ICT group delivers detailed election wishlist

Auckland group delivers policy to politicians

A group of Auckland-based ICT industry figures has delivered its policy wish-list to the politicians of major parties, setting out an agenda for progress in ICT development that is far more specific than in many strategy documents seen to date.

The Auckland ICT Top 100 group, which was formed under the auspices of the New Zealand Computer Society but does not represent its views, has developed a 13-plank programme to incentivise ICT development and reduce compliance costs for start-ups and small ICT companies.

New Zealand Computer Society fellow Ian Mitchell says the group behind the programme is non-partisan and even includes an active Green Party member. Mitchell himself is not a member of any party, he says.

The paper argues that tax and compliance issues have a major impact on ICT start-ups. Entrepreneurs not only have to develop innovative new software but also manage a business while seeking capital and marketing their product.

“They are inherently competing in an international arena where other countries offer incentives, such as 14-year tax holidays,” the programme says.

“It is appreciated that some of these issues are complex.

“However, it is time to step over the traditional excuses to do nothing, and focus on creating a environment which enables innovation and creativity, and which enhances productivity.”

The paper says the 39 cents tax rate at $60,000 is negative for talented ICT graduates, who can expect to hit that threshold in three years

“Most ICT staff will be in the top 17% of salaried earners and, hence, will be paying the 39 cents rate on the top of their salary.”

Coupled with the higher salary rates available in Australia, with ICT salaries even more out of whack than the averages often published in the mainstream papers, a brain drain is inevitable, it says.

“Positions paying around NZ$100,000 per annum in New Zealand pay around A$200,000 in Australia.”

The Top 100 group also argues that in disciplines where there are skills shortages, the ratio of state/student funding can be honed.

“New Zealand should allow repayment of student loans by employers as is done in the USA — tax-deductible to the company and student-now-employee, provided they are paid as bonuses for joining, performing or for retention.

“This focuses students on disciplines that are clearly required by private enterprise. This really lets companies invest in new talent and retain them, at least initially.”

The paper also suggests student loans could be waived for masters and doctorate students, to increase the proportion of students taking their studies to the next level and gaining research skills.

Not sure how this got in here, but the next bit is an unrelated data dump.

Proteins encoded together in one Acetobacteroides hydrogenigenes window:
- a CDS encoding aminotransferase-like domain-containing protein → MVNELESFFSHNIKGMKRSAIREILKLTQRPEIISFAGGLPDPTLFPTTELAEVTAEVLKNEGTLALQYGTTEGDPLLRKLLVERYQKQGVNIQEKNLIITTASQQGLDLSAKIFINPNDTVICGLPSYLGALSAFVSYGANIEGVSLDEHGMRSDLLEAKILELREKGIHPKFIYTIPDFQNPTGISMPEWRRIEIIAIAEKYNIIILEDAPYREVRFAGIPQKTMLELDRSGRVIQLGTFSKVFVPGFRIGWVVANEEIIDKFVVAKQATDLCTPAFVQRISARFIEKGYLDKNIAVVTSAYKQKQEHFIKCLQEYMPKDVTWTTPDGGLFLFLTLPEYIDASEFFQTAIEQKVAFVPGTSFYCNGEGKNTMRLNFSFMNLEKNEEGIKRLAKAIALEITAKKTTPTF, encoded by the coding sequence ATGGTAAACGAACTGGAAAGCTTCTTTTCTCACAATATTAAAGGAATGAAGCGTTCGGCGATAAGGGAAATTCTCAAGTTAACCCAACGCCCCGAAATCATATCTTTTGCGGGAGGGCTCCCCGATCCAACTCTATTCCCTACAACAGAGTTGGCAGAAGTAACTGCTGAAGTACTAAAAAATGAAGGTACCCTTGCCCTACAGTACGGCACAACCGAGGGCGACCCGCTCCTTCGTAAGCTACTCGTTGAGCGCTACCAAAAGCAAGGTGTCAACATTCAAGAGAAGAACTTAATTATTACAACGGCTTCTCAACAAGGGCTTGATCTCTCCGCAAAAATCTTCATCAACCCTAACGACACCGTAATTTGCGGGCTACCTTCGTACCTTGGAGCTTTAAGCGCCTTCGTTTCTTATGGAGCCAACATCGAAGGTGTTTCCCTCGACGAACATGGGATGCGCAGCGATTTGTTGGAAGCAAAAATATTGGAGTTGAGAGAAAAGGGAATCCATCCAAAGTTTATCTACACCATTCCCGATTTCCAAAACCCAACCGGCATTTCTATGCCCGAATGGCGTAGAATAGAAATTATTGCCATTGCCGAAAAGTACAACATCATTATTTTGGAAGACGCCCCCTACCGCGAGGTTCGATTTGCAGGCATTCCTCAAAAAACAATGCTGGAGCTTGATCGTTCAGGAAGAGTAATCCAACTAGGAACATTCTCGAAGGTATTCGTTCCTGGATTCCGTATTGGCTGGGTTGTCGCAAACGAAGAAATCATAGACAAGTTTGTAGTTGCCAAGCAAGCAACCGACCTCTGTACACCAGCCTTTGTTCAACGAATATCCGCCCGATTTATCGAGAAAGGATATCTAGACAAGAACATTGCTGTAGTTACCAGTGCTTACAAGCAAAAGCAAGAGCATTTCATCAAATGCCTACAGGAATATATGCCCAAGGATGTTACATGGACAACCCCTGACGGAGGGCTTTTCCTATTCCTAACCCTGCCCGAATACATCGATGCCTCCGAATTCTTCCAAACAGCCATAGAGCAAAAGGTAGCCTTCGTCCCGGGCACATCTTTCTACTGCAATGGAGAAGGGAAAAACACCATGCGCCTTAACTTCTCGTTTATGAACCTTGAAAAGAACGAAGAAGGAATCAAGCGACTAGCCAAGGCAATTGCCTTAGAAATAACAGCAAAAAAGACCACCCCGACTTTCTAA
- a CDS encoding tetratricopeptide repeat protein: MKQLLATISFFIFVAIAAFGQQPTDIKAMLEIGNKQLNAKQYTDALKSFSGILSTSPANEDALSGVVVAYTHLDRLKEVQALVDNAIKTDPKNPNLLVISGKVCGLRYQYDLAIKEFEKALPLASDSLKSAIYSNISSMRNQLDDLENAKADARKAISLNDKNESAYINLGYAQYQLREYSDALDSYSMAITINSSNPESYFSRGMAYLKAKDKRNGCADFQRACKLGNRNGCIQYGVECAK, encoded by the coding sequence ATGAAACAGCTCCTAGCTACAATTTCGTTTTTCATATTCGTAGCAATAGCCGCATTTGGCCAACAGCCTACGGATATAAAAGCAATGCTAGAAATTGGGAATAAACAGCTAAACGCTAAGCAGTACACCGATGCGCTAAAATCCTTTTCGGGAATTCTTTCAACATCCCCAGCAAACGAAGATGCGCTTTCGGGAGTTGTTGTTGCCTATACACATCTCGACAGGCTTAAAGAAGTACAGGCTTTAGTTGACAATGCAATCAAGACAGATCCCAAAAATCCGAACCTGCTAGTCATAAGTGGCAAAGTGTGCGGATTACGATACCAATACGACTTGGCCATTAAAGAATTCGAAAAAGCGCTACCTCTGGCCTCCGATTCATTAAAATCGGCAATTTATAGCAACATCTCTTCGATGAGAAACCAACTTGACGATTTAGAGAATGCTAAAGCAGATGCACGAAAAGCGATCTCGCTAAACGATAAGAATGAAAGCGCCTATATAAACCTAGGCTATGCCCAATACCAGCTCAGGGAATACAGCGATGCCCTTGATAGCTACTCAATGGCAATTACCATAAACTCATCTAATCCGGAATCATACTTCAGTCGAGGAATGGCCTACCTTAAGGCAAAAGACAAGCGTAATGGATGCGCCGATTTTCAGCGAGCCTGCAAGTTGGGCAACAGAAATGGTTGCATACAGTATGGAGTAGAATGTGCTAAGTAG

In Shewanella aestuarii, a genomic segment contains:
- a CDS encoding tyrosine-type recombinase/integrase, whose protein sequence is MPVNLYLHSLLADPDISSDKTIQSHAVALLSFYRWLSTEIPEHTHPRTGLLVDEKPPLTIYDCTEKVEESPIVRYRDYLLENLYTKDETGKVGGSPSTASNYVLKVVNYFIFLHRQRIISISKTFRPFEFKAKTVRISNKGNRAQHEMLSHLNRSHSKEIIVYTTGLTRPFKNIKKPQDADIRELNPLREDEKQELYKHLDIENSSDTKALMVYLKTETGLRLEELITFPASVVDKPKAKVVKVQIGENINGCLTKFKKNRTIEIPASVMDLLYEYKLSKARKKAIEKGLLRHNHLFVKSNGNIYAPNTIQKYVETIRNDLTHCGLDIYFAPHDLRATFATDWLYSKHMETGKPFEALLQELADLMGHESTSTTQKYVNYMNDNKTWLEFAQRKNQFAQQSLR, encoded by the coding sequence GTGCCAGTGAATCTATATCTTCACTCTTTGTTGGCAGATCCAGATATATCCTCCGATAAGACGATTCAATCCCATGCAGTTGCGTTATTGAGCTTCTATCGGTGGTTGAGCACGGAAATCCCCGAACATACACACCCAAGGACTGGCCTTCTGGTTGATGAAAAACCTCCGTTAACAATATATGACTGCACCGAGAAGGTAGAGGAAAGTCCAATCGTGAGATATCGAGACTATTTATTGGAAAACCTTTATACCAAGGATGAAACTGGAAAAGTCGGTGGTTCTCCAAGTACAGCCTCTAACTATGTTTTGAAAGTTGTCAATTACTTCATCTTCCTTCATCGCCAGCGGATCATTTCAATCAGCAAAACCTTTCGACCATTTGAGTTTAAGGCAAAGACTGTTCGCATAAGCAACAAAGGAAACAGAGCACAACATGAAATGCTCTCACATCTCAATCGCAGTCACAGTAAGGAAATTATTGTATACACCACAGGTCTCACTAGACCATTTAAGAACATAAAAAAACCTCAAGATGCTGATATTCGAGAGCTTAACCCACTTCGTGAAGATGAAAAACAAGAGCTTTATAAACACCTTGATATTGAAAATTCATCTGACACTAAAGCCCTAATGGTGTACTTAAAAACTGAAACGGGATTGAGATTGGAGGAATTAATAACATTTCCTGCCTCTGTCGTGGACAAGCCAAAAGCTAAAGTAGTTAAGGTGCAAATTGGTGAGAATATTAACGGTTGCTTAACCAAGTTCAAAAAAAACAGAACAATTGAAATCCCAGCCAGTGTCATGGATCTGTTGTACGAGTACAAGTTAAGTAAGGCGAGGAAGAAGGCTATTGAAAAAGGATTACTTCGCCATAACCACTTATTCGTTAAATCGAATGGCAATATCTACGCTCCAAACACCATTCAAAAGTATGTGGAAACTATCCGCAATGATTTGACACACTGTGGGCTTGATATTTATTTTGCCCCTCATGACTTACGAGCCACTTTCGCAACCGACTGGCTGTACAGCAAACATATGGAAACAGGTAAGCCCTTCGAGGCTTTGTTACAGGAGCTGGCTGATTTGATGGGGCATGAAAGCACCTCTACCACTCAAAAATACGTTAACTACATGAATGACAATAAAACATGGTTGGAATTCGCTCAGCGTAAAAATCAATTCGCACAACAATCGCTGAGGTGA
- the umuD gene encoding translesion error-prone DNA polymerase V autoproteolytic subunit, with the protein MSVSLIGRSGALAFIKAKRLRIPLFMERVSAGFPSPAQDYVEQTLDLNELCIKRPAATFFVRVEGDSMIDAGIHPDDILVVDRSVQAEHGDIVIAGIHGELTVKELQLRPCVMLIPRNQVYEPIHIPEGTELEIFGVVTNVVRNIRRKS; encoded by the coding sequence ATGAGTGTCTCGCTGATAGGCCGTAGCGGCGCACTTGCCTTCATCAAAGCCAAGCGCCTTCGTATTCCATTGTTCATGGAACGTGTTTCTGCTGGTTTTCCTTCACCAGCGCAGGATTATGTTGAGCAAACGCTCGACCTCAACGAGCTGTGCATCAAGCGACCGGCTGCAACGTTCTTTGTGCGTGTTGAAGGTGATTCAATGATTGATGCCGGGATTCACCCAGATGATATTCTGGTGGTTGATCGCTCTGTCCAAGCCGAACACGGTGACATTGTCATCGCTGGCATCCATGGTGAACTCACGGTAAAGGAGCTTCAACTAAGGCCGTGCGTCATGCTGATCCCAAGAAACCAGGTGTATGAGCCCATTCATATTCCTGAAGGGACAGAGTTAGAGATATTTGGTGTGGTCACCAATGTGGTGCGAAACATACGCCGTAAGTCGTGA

The programme calls for tax compliance cost minimisation as well. It puts the average cost of accountancy services to small businesses at $3,500

“We need to identify when companies are small and are active businesses (and not investment shells) and simplify the tax compliance burden. Perhaps, initially, limit these changes to companies of less than 10 full-time (equivalent) employees and $10 million in revenue.

“Most early stage software development is done in small businesses. The tax and tax compliance costs of such businesses must be minimal.”

One reform that could drive down compliance costs is depreciation, says Mitchell.

“Capitalising and depreciation is a very substantial overhead, and a trigger point sending businesses to accountants,” he says. Getting rid of depreciation for smaller assets would have a substantial impact on compliance costs.

The paper recommends setting the limit for depreciation for items costing above $10,000.

“This means that client computers, cellphones and printers ecetera will not have to be depreciated. Depreciation only affects when tax on profits is paid rather than the amount to be paid. When start-up companies first make a profit they are probably still struggling with funding growth and thus depreciation only adds to the stress of growth.

“Capitalising computer software, particularly in software development shops, where there is a complex mix of research and product development and of client requested software changes, leads to excessive record-keeping. It is a tax on creativity — just give it away.”

The paper also calls for FBT reforms on computers and connectivity provided to workers, on transport and on environmentally friendly vehicles.

At the local level, it calls for local authorities to require all new office buildings and residences to provide fibre termination in the building if within 500 metres of a fibre cabinet.

“Local bodies should fund, with central government support, open ducting to all buildings, including residential, where there is a reasonable occupation density. Standard agreements would permit telcos to use the ducting on a shared basis,” it says.

Tax holidays should be provided for start-ups, particularly if they are earning overseas revenue. Mitchell points out that Fisher & Paykel received a 14-year tax holiday when it set up shop in Thailand.

Among other recommendations are the removal of double taxation on offshore revenue, reform of the personal grievance rules and a probation period for new employees.

“It is difficult to assess new employees, particularly if they have had little work experience,” the paper says.

“Immigrants with English as a second language, a different culture and body language would benefit from a probation period as employers would be more willing to take a risk on a new hire.”

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